by: Jill Harrison, PhD., Planetree Experience Advisor
On a recent visit to a nursing home, I overheard the following conversation while I was in the dining room of a locked memory care unit.
“What is this?” a resident asked pointing at a mug on the table.
“It’s coffee. You like coffee. Go ahead and drink it,” said a staff member who was busily wiping off nearby tables.
The resident took a sip and recoiled. “But, it’s not even hot,” she said.
“You know you aren’t allowed to have hot coffee because you might spill it and burn yourself,” explained the staff member. The resident sat there looking embarrassed, defeated, and small.
“Would you like something else to drink? What would you like?” The staff member asked.
The resident, who had been diagnosed with dementia over five years ago, according her daughter that I met a few minutes later, could not respond to the question.
“What would you like to drink?” the staff member asked again loudly. “You have to tell me what you want to drink so I can get it for you. Can you tell me what you want to drink?” Even I, sitting nearby, felt pressured by the tone of the staff member’s questions and her need for an immediate answer.
The resident was silent. Her face told me that she was trying to communicate her preference and unable to retrieve the words. I remembered another resident I met once who told me that having dementia is like discovering that even though you have spoken English your entire life, your brain now operates like a foreign language dictionary that you have sift through to find the right words and images in a language that you never learned.
The staff member and the resident definitely were not speaking the same language. What the staff member didn’t realize was that to the resident, who was living with dementia, asking her what she would like to drink in such a pressured way created a universe of too many possibilities to narrow down at that moment.
“I think I will go outside,” said the resident. “How do I get out?”
“You know you aren’t allowed to go outside,” said the staff member. She looked at me and smiled. “She’s a wanderer,” she said to me as if the resident wasn’t there. “I can’t let her outside or we’d never get her back.”
This was only a two minute conversation, yet there is so much to be learned from it about how to improve person-centered dementia care in the United States.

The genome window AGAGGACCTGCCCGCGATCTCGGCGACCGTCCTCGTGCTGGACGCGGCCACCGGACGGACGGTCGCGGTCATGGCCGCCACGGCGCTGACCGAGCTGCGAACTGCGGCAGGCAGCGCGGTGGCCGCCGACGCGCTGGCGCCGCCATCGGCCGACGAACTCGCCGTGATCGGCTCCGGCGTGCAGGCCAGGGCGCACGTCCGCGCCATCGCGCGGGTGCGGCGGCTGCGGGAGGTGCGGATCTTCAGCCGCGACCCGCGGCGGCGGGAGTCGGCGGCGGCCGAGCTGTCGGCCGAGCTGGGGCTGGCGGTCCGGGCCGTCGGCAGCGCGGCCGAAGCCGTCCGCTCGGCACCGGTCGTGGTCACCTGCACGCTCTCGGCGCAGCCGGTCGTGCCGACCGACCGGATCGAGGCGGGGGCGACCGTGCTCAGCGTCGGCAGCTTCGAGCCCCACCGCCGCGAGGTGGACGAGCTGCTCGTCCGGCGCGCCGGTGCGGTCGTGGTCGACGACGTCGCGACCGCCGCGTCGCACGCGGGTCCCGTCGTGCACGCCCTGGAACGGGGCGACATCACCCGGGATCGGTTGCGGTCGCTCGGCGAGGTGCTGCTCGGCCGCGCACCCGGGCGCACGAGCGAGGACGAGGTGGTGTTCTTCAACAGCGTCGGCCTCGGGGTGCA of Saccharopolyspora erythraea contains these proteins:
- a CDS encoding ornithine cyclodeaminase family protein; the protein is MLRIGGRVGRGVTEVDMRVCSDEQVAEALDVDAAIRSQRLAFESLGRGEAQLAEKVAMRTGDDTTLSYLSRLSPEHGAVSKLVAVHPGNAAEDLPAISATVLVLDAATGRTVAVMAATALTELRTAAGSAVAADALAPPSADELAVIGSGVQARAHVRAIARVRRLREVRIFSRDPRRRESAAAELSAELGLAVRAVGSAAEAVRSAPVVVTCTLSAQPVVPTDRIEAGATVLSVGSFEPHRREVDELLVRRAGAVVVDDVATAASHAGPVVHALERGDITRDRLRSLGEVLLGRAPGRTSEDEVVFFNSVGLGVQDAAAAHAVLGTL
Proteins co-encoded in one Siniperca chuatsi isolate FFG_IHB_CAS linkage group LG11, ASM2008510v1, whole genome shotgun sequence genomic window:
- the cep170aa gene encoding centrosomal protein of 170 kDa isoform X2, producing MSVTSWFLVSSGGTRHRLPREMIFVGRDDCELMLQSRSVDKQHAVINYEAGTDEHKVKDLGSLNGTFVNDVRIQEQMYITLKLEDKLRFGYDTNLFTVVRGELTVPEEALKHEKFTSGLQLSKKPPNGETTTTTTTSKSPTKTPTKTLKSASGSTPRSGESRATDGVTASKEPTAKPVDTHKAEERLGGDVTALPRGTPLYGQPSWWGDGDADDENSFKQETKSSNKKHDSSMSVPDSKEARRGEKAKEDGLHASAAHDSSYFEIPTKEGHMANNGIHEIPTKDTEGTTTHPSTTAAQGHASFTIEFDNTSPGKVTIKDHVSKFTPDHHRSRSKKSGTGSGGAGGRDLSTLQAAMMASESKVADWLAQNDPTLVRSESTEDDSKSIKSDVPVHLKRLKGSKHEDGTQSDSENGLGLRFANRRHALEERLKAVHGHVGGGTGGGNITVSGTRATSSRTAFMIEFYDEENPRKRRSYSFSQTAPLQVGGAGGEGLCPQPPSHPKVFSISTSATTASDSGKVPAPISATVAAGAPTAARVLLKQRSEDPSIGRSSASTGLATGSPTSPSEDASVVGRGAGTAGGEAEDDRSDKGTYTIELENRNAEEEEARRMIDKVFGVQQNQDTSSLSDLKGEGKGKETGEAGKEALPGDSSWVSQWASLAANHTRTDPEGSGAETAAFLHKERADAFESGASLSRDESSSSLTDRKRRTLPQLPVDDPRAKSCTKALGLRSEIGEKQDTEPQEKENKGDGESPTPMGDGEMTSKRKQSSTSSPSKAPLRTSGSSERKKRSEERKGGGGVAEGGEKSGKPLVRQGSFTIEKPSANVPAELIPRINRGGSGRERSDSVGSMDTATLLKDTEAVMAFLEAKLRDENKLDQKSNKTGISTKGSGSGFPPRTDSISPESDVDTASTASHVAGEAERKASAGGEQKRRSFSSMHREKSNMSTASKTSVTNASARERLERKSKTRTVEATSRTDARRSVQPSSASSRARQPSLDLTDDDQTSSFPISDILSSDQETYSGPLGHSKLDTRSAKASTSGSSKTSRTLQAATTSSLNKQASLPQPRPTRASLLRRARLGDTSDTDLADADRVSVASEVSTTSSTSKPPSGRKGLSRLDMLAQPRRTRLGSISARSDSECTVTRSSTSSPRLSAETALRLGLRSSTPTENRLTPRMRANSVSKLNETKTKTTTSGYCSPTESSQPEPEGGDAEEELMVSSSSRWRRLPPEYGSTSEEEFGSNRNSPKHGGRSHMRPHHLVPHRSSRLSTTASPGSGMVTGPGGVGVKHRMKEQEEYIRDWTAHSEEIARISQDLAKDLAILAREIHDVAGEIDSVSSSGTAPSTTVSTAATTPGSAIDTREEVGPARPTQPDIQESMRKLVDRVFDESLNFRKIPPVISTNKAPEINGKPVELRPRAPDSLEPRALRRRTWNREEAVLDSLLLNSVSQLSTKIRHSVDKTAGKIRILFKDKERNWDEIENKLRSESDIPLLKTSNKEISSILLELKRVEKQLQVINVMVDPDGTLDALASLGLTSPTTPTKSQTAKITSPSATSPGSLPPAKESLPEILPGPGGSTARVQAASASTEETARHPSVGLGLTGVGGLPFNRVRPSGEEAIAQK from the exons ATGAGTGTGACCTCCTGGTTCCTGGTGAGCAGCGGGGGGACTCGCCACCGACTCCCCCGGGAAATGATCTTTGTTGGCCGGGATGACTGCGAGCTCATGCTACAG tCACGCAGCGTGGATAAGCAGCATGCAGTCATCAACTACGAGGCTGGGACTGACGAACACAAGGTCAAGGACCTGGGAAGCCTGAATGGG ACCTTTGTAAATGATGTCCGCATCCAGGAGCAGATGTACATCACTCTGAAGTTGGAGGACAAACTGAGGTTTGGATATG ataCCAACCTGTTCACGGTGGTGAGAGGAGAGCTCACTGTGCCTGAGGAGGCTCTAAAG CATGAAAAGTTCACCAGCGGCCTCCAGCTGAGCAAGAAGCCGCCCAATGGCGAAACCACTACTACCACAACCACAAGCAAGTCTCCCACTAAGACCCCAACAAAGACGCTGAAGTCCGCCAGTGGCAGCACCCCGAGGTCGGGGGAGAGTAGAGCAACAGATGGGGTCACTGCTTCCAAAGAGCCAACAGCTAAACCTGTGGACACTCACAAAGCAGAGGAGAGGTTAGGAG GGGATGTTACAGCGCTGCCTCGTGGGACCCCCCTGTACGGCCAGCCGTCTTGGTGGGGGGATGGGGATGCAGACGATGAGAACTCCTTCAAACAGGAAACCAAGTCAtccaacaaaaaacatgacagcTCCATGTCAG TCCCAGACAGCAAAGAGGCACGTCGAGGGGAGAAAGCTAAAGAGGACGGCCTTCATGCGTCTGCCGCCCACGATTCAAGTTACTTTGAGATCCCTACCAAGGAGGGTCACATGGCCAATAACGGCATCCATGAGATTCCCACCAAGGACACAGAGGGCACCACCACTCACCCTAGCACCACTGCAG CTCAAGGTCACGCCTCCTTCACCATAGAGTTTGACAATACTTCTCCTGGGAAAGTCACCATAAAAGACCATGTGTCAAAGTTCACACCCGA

One of the founders of Planetree, Laura Gilpin, used to remind us to “empower the least empowered.” It is easy to feel like you lack power when you are living with dementia in a locked memory care unit. In the conversation the resident had with the staff member she was reminded that she had reduced power; that she should know that she is not allowed to have what other adults could reasonably expect outside of an institution.
The illusion of choice was presented when the staff member asked her what else she would like to drink. Clearly there were certain choices that were not available, like hot coffee. So not only does the resident have to narrow down a universe of possible choices, but also has the added stress of knowing that certain choices are not available anyway. What if she had asked for wine or Sprite or actual hot coffee? It’s a mistake for long-term care communities to say they honor resident choices when they are really offering limited options to choose from, not choice in its limitless presentation. The word choice implies abundance and confers power, something the resident in the conversation was not experiencing.
Residents living with dementia rarely get to meander the aisle of a grocery store to make choices about the foods and beverages that are offered as options, sit outside, or go on an outing. Many communities lack access to nature at all and keep the exit doors painted with a trompe de l’oeil motif in which the paint helps to camouflage that the exit is indeed a way out. I’ve interviewed residents living with dementia in long-term care who have not been outside to feel the breeze on their skin in over three years. I liken it to being interminably locked on a floor of the Holiday Inn. Would I get labeled as a wanderer living in those conditions? Most definitely.
Residents with dementia often experience reduced rights in nursing homes and are the least empowered members of long-term care communities. In that two minute conversation the underlying message was that the resident was less than. Less trusted. Less able. Not fully human. Not in charge of her comforts. Not able to get fresh air. Not able to leave. Not able to have hot coffee.
So how did the conversation resolve you may wonder?
Her daughter arrived and was debriefed by the staff member on the situation. The resident’s daughter got up and walked to the beverage cart that sitting in the middle of the dining room and wheeled it over to her mother.
“Mom,” she said sitting down beside her and touching her hand. She presented the options exactly as they were.
“You have the option of luke warm coffee, ice water, and unsweetened ice tea today.” She pointed at the containers as she spoke and took the lid off of the ice tea so that her mother could see its brown color. “Which would you like to drink?” she asked.
“Well, I don’t really like any of them,” she said.
“I know,” said the daughter. “Which one would be ok for now?”
“I’ll have the tea,” she said sighing. “I will wait until tomorrow when the coffee is hot.”
I hope it was.
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